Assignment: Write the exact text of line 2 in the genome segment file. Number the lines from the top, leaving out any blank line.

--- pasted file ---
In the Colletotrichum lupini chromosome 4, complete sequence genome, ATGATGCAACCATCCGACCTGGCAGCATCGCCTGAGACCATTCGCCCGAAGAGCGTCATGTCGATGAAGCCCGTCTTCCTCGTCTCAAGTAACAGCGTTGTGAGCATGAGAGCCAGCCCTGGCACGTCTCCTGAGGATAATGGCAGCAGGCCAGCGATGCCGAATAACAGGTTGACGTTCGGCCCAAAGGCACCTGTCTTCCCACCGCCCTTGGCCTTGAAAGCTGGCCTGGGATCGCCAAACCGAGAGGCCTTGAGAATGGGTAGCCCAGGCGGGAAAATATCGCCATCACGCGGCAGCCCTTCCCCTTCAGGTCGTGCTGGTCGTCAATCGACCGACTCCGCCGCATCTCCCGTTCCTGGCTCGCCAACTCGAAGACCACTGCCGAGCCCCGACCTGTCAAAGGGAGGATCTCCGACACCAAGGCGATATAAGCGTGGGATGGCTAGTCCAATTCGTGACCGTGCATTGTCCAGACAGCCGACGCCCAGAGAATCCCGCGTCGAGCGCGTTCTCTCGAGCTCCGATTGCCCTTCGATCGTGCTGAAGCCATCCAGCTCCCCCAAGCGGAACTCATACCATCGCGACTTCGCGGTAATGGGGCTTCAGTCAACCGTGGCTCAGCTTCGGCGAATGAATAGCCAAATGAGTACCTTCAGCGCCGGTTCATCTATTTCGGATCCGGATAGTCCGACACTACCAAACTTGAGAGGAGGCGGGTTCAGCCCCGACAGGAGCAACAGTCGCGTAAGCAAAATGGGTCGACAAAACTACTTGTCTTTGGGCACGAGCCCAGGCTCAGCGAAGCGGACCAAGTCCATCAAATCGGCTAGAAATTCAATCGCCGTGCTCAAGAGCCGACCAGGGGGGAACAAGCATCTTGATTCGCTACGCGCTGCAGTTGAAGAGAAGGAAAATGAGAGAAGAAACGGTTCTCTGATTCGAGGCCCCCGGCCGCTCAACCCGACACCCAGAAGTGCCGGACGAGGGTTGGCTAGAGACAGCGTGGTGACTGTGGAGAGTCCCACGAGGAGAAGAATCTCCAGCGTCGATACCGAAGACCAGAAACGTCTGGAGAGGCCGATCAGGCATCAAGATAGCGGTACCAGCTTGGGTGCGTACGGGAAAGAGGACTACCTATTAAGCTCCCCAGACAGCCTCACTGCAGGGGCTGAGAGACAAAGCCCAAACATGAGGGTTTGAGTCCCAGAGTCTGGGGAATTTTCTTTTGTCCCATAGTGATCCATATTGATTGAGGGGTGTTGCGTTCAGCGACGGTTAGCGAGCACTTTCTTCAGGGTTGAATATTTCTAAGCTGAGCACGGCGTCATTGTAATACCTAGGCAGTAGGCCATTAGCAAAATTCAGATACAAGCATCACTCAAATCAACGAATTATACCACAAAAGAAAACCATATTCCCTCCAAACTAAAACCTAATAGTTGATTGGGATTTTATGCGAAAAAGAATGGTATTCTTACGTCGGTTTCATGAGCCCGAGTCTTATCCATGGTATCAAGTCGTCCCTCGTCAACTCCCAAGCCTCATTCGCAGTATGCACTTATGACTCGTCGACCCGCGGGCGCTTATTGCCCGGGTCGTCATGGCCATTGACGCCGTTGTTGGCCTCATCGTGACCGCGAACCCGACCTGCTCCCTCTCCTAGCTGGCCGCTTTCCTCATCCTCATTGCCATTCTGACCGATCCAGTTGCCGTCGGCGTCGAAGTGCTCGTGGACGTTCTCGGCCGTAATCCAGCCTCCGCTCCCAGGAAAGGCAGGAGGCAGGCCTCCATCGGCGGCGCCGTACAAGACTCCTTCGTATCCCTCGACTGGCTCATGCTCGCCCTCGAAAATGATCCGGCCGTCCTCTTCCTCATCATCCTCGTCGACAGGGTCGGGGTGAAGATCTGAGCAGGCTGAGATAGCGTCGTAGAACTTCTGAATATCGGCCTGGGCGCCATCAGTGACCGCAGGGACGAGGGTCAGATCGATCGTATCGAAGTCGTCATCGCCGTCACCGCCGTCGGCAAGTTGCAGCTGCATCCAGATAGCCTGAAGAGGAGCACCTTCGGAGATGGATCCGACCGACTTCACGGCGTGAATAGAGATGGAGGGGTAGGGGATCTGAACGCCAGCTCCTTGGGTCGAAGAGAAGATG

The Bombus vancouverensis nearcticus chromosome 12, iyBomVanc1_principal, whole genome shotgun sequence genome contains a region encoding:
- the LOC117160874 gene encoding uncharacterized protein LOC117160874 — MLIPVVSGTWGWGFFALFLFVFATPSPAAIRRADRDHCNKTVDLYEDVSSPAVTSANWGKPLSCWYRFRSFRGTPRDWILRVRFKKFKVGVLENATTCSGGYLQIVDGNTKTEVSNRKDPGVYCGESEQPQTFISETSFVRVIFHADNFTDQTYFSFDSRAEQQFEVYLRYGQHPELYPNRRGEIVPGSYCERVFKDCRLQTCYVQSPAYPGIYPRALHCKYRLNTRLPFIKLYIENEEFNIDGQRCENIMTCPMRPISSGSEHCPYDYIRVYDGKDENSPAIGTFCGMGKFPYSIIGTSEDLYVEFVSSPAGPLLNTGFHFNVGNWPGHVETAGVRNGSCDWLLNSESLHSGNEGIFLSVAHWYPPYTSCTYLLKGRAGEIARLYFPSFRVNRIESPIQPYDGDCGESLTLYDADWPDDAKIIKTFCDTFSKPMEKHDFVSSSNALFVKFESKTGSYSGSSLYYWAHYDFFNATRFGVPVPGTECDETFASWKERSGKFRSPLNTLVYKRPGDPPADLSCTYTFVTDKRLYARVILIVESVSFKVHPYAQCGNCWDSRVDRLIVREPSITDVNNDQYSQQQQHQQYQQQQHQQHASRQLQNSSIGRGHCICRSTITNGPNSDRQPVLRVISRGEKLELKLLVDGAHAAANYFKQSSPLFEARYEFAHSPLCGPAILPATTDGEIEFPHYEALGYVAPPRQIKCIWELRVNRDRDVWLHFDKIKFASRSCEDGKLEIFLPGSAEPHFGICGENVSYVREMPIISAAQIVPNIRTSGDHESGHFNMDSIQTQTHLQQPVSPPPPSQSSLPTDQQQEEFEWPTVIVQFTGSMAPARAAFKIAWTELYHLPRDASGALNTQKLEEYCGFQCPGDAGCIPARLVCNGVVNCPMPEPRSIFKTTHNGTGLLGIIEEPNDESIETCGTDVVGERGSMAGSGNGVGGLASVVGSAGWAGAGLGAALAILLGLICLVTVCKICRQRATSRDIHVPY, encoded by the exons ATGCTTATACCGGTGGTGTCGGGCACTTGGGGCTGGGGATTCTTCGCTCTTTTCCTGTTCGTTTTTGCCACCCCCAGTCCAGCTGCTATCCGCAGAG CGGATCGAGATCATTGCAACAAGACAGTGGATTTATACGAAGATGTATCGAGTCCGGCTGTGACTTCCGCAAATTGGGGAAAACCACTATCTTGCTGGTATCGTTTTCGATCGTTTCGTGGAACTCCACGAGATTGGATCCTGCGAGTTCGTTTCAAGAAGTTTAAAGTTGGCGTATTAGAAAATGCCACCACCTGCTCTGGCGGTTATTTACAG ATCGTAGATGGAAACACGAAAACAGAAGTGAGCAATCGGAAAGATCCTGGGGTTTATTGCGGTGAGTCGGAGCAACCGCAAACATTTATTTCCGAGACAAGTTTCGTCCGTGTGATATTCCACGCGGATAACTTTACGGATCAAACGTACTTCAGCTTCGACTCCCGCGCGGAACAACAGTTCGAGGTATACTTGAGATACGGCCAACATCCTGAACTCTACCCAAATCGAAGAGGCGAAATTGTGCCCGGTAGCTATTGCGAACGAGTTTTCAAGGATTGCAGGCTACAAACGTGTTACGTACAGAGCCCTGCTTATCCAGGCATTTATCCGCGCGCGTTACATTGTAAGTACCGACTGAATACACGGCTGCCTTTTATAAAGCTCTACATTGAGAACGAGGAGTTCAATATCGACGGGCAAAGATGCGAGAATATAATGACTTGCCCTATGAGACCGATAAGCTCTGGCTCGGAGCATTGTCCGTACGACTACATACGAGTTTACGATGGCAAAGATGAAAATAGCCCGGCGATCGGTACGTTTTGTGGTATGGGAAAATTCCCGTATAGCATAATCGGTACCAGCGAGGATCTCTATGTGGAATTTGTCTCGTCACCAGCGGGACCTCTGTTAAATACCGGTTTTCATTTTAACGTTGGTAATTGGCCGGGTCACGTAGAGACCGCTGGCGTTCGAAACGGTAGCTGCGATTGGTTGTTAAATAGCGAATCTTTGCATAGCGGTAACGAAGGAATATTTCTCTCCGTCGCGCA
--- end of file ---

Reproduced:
The Bombus vancouverensis nearcticus chromosome 12, iyBomVanc1_principal, whole genome shotgun sequence genome contains a region encoding: